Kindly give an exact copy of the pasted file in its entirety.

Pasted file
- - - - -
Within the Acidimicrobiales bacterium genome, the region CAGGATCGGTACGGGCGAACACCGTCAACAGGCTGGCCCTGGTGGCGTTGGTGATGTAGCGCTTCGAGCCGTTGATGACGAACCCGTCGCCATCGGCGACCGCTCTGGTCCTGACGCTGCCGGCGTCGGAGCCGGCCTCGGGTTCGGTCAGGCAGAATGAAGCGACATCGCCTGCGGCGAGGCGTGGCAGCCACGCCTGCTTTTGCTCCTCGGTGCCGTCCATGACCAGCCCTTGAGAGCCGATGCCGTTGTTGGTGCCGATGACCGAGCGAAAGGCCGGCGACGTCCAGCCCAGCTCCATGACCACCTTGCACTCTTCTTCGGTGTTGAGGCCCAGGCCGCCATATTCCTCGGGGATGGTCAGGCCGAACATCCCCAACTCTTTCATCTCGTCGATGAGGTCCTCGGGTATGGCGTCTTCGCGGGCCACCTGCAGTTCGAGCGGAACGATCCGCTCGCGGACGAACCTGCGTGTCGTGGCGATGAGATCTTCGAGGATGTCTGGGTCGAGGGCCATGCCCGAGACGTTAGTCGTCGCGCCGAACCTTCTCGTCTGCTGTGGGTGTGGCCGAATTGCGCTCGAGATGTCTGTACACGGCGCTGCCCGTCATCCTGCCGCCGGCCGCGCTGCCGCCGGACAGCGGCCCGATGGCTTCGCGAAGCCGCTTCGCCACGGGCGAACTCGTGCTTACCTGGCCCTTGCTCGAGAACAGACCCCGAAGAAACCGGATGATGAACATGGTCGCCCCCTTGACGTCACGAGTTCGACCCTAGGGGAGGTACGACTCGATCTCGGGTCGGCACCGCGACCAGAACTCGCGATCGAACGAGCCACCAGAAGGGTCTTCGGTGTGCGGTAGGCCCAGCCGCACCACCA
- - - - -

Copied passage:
Within the Acidimicrobiales bacterium genome, the region CAGGATCGGTACGGGCGAACACCGTCAACAGGCTGGCCCTGGTGGCGTTGGTGATGTAGCGCTTCGAGCCGTTGATGACGAACCCGTCGCCATCGGCGACCGCTCTGGTCCTGACGCTGCCGGCGTCGGAGCCGGCCTCGGGTTCGGTCAGGCAGAATGAAGCGACATCGCCTGCGGCGAGGCGTGGCAGCCACGCCTGCTTTTGCTCCTCGGTGCCGTCCATGACCAGCCCTTGAGAGCCGATGCCGTTGTTGGTGCCGATGACCGAGCGAAAGGCCGGCGACGTCCAGCCCAGCTCCATGACCACCTTGCACTCTTCTTCGGTGTTGAGGCCCAGGCCGCCATATTCCTCGGGGATGGTCAGGCCGAACATCCCCAACTCTTTCATCTCGTCGATGAGGTCCTCGGGTATGGCGTCTTCGCGGGCCACCTGCAGTTCGAGCGGAACGATCCGCTCGCGGACGAACCTGCGTGTCGTGGCGATGAGATCTTCGAGGATGTCTGGGTCGAGGGCCATGCCCGAGACGTTAGTCGTCGCGCCGAACCTTCTCGTCTGCTGTGGGTGTGGCCGAATTGCGCTCGAGATGTCTGTACACGGCGCTGCCCGTCATCCTGCCGCCGGCCGCGCTGCCGCCGGACAGCGGCCCGATGGCTTCGCGAAGCCGCTTCGCCACGGGCGAACTCGTGCTTACCTGGCCCTTGCTCGAGAACAGACCCCGAAGAAACCGGATGATGAACATGGTCGCCCCCTTGACGTCACGAGTTCGACCCTAGGGGAGGTACGACTCGATCTCGGGTCGGCACCGCGACCAGAACTCGCGATCGAACGAGCCACCAGAAGGGTCTTCGGTGTGCGGTAGGCCCAGCCGCACCACCA